By Genevieve A. Suzuki | Gen-X in a Millennial World
When I was a kid, I had several idols I wanted to emulate. There was first lady Nancy Reagan, who ran the “Just Say No” campaign; Grace Van Owen, the cool female attorney from “L.A. Law”; glamorous Miss America; and any one of the Dallas Cowboy cheerleaders.
As I grew up — thankfully — my idols changed in regard to proximity.
Currently, one of my favorite people is La Mesa Fair Trade co-founder Anne Pacheco. A board member of the Global Solidarity Commission, Interfaith Council of La Mesa, Fair Trade San Diego County and a CRS Ethical Trade Ambassador, Anne has the kind of heart with which I wish we were all born.
When I first met Anne several years ago, I was editor of La Mesa Courier. She and Nancy Ryan, her partner in Fair Trade, were seeking publicity for their efforts to spread the news about fair trade.
For those of us who don’t understand fair trade, it is a movement that promotes paying people around the world a fair, living wage for their work. Many people in developing countries struggle daily to provide for their families, working to make ends meet by accepting low-paying jobs with unhealthy working conditions. People in these countries often contend with forced child labor or human trafficking, circumstances that have the greatest impact on women.
Thanks to Anne and Nancy’s efforts, St. Martin of Tours Academy, where Anne works as an administrative assistant, was designated a Fair Trade School, making it the first elementary school to achieve such a designation. Fair Trade Schools promote social justice, environmental sustainability and economic empowerment for fair trade producers, workers, artisans and their families, according to the academy’s website.
If you know Anne, it’s no surprise this cause is near and dear to her. She is the first to ask after a person’s well-being and the last to say anything hurtful. She is also always looking for ways to help.
After she read my column on purchasing a gift card for a mother and her two children, she gave me several copies of a small flyer to keep in my purse for those kinds of moments. The paper offered information about where people can go for food, showers and shelter.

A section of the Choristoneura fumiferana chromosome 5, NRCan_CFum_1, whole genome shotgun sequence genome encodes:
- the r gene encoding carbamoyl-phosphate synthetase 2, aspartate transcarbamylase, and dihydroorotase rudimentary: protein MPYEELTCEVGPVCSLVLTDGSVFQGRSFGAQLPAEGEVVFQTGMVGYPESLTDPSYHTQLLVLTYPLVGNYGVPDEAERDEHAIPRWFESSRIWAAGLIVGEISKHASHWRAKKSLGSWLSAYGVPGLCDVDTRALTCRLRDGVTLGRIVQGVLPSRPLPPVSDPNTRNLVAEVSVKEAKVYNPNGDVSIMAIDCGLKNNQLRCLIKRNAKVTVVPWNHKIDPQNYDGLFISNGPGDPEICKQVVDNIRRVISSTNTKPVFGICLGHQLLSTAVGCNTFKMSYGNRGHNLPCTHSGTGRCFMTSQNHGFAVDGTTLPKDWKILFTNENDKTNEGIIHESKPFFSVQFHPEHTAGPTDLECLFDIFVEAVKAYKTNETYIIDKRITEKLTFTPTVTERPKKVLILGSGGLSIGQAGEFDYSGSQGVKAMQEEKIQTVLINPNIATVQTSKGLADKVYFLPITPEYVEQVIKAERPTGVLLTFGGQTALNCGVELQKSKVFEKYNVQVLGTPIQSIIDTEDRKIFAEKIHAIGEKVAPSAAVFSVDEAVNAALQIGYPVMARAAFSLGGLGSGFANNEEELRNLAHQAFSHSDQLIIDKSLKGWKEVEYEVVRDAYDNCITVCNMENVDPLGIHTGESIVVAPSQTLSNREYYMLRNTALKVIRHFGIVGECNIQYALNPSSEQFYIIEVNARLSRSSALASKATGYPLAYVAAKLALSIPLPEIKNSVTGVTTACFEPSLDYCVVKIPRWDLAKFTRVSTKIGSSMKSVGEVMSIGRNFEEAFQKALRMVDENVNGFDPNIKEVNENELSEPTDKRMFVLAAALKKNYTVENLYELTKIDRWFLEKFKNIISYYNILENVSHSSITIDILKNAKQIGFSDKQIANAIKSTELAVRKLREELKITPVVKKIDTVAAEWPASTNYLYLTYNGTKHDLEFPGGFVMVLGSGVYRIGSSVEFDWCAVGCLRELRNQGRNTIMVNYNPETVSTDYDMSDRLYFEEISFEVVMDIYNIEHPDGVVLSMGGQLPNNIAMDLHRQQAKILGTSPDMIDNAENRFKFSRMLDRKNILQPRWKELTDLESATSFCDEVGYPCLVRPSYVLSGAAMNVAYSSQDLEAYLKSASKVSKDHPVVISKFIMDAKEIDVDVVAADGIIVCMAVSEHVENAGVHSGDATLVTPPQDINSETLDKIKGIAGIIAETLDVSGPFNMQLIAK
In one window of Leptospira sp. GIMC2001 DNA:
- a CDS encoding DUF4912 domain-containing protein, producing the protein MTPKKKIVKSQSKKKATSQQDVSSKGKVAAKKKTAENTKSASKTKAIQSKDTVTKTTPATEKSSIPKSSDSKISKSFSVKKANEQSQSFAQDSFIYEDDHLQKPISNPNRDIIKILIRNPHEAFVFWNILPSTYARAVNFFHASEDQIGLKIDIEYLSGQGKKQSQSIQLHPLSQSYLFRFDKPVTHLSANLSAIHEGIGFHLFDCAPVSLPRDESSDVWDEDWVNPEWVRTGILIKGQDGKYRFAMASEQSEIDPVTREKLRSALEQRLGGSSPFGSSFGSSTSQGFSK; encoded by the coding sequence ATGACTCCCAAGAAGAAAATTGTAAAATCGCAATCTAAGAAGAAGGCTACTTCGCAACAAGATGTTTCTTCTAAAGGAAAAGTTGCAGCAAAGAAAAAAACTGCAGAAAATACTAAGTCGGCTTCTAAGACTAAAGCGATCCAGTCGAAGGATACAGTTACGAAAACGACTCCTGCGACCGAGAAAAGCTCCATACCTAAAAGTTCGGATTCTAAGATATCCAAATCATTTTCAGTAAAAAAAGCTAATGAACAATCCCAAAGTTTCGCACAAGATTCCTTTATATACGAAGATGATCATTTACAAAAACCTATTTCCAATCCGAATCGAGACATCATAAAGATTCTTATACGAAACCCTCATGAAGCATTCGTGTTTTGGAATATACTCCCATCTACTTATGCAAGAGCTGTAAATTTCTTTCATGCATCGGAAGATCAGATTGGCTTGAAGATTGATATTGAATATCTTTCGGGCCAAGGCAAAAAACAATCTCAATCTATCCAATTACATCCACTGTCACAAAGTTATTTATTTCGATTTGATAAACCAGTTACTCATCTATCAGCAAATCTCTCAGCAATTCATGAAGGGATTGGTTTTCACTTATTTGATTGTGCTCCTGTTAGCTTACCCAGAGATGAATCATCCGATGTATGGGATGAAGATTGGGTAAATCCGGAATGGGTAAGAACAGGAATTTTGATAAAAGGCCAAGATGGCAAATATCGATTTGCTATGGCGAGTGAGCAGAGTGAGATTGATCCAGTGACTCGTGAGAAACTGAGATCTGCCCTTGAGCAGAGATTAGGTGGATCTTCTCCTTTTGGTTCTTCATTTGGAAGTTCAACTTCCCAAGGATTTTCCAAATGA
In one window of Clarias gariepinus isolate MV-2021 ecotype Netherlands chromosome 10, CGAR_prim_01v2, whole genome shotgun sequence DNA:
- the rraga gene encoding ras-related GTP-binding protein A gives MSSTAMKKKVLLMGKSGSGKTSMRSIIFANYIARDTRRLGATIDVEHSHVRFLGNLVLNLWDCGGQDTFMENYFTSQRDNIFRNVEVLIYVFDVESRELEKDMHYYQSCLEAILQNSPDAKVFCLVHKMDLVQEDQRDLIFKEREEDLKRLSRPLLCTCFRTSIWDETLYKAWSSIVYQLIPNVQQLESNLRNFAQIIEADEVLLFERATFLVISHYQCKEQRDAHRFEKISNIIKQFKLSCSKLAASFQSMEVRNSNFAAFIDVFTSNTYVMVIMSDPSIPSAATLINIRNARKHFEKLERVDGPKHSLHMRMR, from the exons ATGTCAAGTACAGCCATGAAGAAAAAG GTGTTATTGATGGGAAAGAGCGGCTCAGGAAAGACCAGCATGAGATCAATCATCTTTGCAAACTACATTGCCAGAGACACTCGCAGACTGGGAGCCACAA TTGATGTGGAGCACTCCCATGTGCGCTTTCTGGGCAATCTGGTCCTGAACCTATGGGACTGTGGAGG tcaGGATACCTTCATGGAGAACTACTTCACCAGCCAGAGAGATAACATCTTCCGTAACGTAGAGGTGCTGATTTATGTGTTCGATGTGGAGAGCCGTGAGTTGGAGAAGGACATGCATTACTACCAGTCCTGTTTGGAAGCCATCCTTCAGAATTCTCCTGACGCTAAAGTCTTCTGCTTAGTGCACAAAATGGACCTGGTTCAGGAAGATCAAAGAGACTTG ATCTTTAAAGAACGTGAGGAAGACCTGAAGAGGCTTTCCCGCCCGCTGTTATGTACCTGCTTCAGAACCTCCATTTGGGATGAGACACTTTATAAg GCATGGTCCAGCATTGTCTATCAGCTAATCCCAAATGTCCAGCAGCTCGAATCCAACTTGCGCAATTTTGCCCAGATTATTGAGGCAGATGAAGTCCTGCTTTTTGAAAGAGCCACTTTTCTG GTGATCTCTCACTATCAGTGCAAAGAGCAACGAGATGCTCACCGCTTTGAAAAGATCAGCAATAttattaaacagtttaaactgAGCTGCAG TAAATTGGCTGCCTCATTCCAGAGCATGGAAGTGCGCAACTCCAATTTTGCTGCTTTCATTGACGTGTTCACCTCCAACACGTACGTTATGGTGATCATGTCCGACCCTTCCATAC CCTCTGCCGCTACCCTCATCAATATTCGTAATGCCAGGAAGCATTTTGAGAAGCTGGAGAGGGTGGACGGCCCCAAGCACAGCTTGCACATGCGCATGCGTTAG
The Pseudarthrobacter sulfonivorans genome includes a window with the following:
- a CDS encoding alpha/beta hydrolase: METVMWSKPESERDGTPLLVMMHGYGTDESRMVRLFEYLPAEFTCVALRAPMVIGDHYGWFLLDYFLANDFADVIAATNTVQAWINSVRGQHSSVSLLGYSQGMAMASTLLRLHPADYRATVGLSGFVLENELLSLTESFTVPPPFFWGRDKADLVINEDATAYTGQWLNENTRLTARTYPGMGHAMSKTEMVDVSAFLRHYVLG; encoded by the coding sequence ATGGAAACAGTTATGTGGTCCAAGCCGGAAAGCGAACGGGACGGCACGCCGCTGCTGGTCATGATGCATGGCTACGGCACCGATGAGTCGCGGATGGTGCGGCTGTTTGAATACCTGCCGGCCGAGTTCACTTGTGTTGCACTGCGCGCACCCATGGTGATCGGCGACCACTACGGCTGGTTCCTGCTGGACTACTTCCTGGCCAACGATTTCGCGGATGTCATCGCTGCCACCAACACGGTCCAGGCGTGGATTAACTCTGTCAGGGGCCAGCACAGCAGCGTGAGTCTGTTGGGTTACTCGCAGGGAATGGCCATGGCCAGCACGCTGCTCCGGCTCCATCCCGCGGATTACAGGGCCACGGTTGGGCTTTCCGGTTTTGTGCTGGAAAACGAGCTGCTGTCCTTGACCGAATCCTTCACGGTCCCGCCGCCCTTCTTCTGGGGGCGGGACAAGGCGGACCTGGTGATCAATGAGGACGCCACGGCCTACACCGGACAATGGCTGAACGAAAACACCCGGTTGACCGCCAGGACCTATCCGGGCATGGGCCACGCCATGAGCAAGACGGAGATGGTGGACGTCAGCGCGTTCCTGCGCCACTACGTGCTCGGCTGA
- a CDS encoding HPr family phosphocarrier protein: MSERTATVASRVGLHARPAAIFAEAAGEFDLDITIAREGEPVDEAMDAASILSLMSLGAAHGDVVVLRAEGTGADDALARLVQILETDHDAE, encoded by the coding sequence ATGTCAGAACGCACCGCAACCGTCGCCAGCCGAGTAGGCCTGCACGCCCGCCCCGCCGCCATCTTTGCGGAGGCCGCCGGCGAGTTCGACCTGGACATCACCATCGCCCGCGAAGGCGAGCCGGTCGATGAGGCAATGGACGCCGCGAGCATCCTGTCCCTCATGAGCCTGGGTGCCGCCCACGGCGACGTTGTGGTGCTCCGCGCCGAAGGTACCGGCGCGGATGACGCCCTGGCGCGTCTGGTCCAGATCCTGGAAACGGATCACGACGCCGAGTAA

“I try to always hand these out when I meet people in need,” she said.
Another good Samaritan project with which Anne is involved is Build a Miracle, a ministry that gives parishioners a chance to live out their faith by doing something for others. Specifically, she and her husband, Mark, have helped Miracle workers build three homes in Tijuana.
“We are making sure the children are in school and all is well with the family and their homes,” Anne said. “We are committed to making sure they all succeed.”
When I was a kid, my idols were celebrities seen only on TV. As an adult, I’m happy to count Anne as one of my inspirations for how to live in La Mesa, the United States and the world.
Heaven knows this world could certainly do with more Annes living in it.
Join Anne and Nancy at the annual Fair Trade Gift Faire in La Mesa Oct. 14 from 8 a.m. to 1:30 p.m. at St. Martin of Tours Parish Hall. The largest gift fair of its kind south of Los Angeles, the event features handmade baskets, jewelry, purses, bags, scarves, toys, Christmas ornaments, coffee, tea and chocolate. Vendors include All Across Africa, Around the World Gifts, Ben & Jerry’s Fair Trade Ice Cream, Café Moto, Equal Exchange, Divine Chocolates, Fair Trade Décor, Dr. Bronners, Genesis Fair Trade, The Golden Rule, The Guatemala Project, Malia Designs and Threads Worldwide.
—Genevieve A. Suzuki is a local attorney who lives and works in La Mesa.